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Batchelor v. Alexis Properties, LLC

Superior Court of Delaware, Kent

April 3, 2018


          Submitted: March 9, 2018


          Noel Eason Primos, Judge

         Before the Court are Defendants John Welcome's (hereinafter "Defendant Welcome"), Alexis Properties' (hereinafter "Defendant Alexis") and Melissa Hopkins's (hereinafter "Defendant Hopkins") motions for reargument of this Court's February 23, 2018 order denying Defendant Hopkins's motion to dismiss. This dispute concerns a complaint filed by Ms. Janet Batchelor (hereinafter "Plaintiff), who seeks damages resulting from Defendant Hopkins's alleged malicious prosecution against Ms. Batchelor.

         The facts recited are those as alleged in Plaintiffs' complaint.[1] On May 4, 2016, Plaintiff signed a lease for the Property for the term of June 1, 2016 to May 31, 2017. Plaintiff intended to use the property to operate a dance studio. Citing various alleged violations of the lease hindering her use of the Property, Plaintiff vacated on May 31, 2017. Thereafter, Defendants threatened legal action, and, employing the services of Defendant Hopkins, filed a summary possession action with the Justice of the Peace Court on July 28, 2017 (hereinafter the "Summary Possession Action"). Defendants voluntarily dismissed the Summary Possession Action on August 3, 2017. That same day, Defendants, again employing the services of Defendant Hopkins as an attorney, filed a debt action against Plaintiff in Justice of the Peace Court (hereinafter the "Debt Action"). The Justice of the Peace Court dismissed the Debt Action against Plaintiff on September 29, 2017.

         Defendant Hopkins moved to dismiss this claim, arguing that dismissal was warranted because (1) all actions she filed were filed with probable cause and in good faith; (2) Plaintiff failed to plead damages; and (3) the actions filed did not terminate in Plaintiffs favor.

         On February 23, 2018, this Court denied Defendant Hopkins's motion, and rejected her arguments for the following reasons: (1) Defendant Hopkins's insistence that she had probable cause to file the suit and filed in good faith will not avail her in the face of Plaintiff s assertions to the contrary; (2) Defendant Hopkins did allege damages, alleging reputational harm; and (3) Defendant Hopkins failed to present legal authority showing that the actions did not terminate in Plaintiff s favor.

         Now Defendants petition this Court to revisit its decision, arguing that the Court misunderstood the facts and overlooked a controlling legal principle. Specifically, with regard to argument two (2), Defendants argue the Court incorrectly determined that Plaintiff sufficiently pled damages, because the elements of malicious prosecution require an allegation of special injury, while Plaintiff alleged only reputational harm. With regard to argument three (3), Defendants argue that the Court mistakenly believed that the Debt Action was voluntarily dismissed by Defendants, when in fact, Defendants allege, it was dismissed sua sponte by the Justice of the Peace Court.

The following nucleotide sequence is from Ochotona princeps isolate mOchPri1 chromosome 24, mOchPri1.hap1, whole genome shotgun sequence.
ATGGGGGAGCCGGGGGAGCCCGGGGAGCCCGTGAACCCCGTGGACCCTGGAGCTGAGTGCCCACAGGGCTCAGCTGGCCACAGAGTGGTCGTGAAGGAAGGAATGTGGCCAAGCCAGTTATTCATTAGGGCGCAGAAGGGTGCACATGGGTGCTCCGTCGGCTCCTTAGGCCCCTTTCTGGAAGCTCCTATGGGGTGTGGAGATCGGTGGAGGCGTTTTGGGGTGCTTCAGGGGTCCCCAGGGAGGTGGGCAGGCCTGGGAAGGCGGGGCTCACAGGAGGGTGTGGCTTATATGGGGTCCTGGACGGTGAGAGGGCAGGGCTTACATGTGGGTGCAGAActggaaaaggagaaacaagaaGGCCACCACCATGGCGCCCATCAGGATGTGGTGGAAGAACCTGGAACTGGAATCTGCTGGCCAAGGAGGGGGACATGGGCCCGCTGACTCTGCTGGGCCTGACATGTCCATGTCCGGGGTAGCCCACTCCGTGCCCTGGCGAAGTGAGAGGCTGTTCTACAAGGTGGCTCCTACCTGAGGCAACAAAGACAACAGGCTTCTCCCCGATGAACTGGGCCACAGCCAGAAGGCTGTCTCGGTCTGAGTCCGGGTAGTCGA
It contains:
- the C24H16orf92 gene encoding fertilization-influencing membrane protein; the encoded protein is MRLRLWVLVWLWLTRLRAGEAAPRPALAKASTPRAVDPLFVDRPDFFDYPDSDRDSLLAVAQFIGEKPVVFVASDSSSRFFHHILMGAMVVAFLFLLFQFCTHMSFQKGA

A motion for reargument filed pursuant to Superior Court Civil Rule 59(e) will only be granted if "the Court has overlooked a controlling precedent or legal principles, or the Court has misapprehended the law or facts such as would have changed the outcome of the underlying decision."[2]

         To properly plead malicious prosecution, a plaintiff must allege: "(1) the institution of civil proceedings; (2) without probable cause; (3) with malice; (4) termination of the proceedings in the aggrieved party's favor; and (5) damages which were inflicted upon the aggrieved party by seizure of property or other special injury."[3]

         This Court's Cuccia v. Edinburgh[4] decision holds that damage to reputation does not satisfy the damages element.[5] In Cuccia, a plaintiff brought a claim for malicious prosecution seeking to recover for, inter alia, "damage to reputation."[6]This Court dismissed the Cuccia plaintiffs claim, finding that the plaintiff had failed to allege "any special injury or special damage in his complaint."[7] Upon closer examination of this case, the Court agrees that reputational damage does not constitute a "special injury" as required to support a claim of malicious prosecution. The Court finds that its decision must be revisited. Here, the complaint's sole allegation of damages is reputational harm, which is not a seizure of property and is also not a special injury. Consequently, the complaint is insufficient to satisfy the pleading requirements for a claim of malicious prosecution. Therefore, Plaintiffs malicious prosecution claim is improperly pled, and dismissal of that claim is warranted. While Ms. Batchelor has alleged in her response to the motion for reargument that she suffered the loss of her security deposit, and that this should be considered as a special injury, the Court's inquiry on a motion to dismiss is focused on the allegations made in the complaint.[8] Because the failure to allege special injury or special damage independently necessitates dismissal of the malicious prosecution claim, the Court need not address Defendants' other grounds for reconsideration.

         WHEREFORE, for the foregoing reasons, Defendants' Motions for Reargument are GRANTED, and Defendants' Motions to Dismiss are GRANTED as to Plaintiffs malicious prosecution claim. The other claims in Plaintiffs complaint will move forward.

         IT IS SO ORDERED.


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